As a general matter, if you enter into a contract, the other party breaches the contract, and you use an attorney to enforce the contract (for example, to collect money owed to you by the other party), you do not have a right to recover your attorneys’ fees unless the contract provides you that right. As a result, in many cases you want to have your contracts specify that if you engage an attorney to enforce your rights, and you prevail in the dispute, the other party has to pay your attorneys’ fees. For example, it is typical to include such language in a promissory note, so that the lender has a right to recover attorneys’ fees if one is needed to collect the amounts owed under the note.
There are situations in which you may not want your contract to include such a right, however. For example, if in your particular contract, it is highly unlikely that the other party will breach the contract but you might, having an attorneys’ fee provision in the contract might work to your disadvantage.
In deciding whether or not to include attorneys fees in your contract, consider the following items and how they may apply in your situation:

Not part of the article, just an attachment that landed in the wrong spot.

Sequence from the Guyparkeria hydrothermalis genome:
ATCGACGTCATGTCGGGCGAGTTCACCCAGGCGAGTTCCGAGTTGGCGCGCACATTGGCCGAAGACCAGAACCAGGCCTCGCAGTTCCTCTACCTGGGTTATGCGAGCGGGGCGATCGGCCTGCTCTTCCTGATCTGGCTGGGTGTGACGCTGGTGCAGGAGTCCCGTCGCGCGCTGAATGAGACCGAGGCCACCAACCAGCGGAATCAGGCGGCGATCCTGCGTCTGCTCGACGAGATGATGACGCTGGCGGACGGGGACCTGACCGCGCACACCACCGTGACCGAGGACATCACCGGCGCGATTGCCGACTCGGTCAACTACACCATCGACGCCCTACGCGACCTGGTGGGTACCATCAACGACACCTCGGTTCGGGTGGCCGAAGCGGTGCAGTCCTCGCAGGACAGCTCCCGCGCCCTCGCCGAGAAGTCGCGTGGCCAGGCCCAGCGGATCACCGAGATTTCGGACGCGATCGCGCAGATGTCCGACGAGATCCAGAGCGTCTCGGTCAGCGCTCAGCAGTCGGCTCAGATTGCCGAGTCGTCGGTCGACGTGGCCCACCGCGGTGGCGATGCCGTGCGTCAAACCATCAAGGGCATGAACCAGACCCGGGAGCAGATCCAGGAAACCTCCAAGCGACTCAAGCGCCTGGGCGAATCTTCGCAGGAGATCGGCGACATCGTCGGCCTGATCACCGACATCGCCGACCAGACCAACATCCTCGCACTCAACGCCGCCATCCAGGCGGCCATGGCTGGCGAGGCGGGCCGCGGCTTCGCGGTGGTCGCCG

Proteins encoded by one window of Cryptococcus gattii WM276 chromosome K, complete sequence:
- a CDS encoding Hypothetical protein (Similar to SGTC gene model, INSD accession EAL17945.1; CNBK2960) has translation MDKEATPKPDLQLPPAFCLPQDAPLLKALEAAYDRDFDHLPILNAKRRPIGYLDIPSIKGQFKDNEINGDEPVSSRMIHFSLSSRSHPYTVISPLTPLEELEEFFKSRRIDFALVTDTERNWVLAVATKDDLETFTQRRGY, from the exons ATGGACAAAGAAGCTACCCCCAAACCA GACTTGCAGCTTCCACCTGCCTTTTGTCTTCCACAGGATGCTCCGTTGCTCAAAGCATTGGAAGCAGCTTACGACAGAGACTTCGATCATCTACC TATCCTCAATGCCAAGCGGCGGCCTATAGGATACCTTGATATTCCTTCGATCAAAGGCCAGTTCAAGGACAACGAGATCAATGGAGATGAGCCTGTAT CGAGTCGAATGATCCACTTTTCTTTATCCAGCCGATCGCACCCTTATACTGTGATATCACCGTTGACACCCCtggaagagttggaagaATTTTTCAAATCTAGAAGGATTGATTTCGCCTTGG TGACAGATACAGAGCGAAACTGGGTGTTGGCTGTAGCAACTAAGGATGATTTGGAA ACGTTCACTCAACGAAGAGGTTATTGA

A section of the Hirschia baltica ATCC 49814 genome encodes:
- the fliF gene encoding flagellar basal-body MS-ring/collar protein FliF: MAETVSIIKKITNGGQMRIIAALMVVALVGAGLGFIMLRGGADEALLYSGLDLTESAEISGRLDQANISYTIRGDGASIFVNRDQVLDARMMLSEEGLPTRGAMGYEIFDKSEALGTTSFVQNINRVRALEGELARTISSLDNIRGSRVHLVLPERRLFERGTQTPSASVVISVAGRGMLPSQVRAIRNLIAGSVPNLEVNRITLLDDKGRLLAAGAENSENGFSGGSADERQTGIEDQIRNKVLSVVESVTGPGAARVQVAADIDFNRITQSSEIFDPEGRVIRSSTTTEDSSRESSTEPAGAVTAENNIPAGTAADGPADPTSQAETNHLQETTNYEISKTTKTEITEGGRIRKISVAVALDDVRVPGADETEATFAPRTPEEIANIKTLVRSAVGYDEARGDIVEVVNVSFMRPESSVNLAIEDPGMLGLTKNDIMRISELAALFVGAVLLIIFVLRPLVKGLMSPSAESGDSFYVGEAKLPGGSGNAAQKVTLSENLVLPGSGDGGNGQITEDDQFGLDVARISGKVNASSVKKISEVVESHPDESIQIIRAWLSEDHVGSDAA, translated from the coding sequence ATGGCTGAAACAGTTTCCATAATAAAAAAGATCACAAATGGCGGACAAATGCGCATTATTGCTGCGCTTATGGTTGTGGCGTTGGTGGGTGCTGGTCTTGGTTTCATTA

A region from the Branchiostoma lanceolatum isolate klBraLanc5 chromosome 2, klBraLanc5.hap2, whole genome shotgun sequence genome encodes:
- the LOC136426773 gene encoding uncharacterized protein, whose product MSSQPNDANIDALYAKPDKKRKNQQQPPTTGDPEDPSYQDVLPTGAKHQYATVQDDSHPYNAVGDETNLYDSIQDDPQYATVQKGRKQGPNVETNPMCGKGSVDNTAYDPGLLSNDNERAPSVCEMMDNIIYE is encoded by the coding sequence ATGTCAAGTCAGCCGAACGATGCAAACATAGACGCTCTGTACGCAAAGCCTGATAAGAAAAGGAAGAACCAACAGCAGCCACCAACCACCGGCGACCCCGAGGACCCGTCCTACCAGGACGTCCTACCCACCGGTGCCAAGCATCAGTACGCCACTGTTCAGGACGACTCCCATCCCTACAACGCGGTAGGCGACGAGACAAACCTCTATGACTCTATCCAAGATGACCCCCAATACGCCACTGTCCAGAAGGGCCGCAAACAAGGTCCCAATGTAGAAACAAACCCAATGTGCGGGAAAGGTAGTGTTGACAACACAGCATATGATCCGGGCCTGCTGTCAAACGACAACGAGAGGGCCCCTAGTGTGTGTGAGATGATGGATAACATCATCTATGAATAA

- Are you in a position to afford attorneys fees in a dispute while the other party is not? If so, not having a provision could give you a significant advantage in a dispute.
- A fee provision will reduce the cost of enforcing the prevailing party’s rights; without one, a party might win in enforcing its rights but spend more money on attorneys’ fees than the victory is worth.
- A fee provision reduces the incentive to breach (it increases the financial risk for a party that might be considering a breach).
- A fee provision reduces the incentive to sue unless there is a reasonable chance of success (the provision should help avoid frivolous lawsuits).
There are some exceptions to the general rule. For example, some laws allow for recovery of attorneys’ fees in specify types of claims even if not specified in a contract, but those are relatively unusual situations. Also, it is important to know that under Utah law, if a contract provides that one party to a contract gets attorneys’ fees if it prevails in a dispute, by law the other party also has the right to recover attorneys’ fees if it prevails. Therefore having a one-way provision, if the contract is governed by Utah law, will automatically become a two-way provision. That is not always the rule in other states, however.
*This post was written by Business Department Chair Rob M. Alston